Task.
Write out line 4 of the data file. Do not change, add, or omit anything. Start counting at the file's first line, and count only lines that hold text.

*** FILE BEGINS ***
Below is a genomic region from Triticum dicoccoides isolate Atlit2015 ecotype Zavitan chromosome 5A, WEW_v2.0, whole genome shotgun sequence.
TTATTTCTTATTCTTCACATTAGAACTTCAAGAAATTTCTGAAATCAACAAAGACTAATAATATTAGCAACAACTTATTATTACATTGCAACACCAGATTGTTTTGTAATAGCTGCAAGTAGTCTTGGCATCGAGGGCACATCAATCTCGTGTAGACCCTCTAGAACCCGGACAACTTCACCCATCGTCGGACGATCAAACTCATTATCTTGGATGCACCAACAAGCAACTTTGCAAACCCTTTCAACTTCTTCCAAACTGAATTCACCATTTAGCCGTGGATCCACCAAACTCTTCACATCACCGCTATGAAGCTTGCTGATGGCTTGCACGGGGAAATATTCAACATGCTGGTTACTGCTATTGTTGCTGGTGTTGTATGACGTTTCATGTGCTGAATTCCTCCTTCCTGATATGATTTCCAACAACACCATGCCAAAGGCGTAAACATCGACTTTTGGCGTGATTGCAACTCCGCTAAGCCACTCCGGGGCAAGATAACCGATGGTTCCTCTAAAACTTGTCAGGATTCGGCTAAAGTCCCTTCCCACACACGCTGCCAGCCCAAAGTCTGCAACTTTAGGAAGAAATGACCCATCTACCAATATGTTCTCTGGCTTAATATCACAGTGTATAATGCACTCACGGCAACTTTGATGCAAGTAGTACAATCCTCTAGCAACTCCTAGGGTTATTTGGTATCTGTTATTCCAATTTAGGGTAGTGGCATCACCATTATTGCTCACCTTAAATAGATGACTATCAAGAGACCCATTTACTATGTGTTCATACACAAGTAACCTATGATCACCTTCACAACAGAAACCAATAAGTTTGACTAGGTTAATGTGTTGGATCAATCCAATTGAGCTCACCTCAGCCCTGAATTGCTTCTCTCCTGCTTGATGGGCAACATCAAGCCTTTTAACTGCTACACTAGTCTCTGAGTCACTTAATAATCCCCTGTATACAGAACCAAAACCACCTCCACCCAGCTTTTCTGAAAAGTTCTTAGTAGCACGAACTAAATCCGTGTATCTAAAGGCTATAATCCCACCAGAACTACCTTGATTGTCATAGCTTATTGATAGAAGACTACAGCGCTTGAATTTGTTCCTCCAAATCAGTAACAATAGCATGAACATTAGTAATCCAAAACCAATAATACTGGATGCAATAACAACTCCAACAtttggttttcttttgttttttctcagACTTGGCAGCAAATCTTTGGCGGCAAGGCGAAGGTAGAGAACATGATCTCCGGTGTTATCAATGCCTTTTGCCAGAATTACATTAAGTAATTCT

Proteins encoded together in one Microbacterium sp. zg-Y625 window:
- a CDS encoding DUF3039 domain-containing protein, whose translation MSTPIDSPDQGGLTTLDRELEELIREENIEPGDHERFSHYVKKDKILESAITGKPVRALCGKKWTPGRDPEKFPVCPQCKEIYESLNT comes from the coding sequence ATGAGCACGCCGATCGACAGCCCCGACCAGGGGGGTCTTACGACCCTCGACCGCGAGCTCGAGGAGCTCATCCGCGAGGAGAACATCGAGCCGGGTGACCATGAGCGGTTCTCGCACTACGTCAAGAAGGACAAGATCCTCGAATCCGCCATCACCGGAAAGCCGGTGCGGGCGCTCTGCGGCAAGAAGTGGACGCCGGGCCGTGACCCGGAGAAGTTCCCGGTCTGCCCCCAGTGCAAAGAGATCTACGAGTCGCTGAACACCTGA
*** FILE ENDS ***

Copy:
- a CDS encoding DUF3039 domain-containing protein, whose translation MSTPIDSPDQGGLTTLDRELEELIREENIEPGDHERFSHYVKKDKILESAITGKPVRALCGKKWTPGRDPEKFPVCPQCKEIYESLNT comes from the coding sequence ATGAGCACGCCGATCGACAGCCCCGACCAGGGGGGTCTTACGACCCTCGACCGCGAGCTCGAGGAGCTCATCCGCGAGGAGAACATCGAGCCGGGTGACCATGAGCGGTTCTCGCACTACGTCAAGAAGGACAAGATCCTCGAATCCGCCATCACCGGAAAGCCGGTGCGGGCGCTCTGCGGCAAGAAGTGGACGCCGGGCCGTGACCCGGAGAAGTTCCCGGTCTGCCCCCAGTGCAAAGAGATCTACGAGTCGCTGAACACCTGA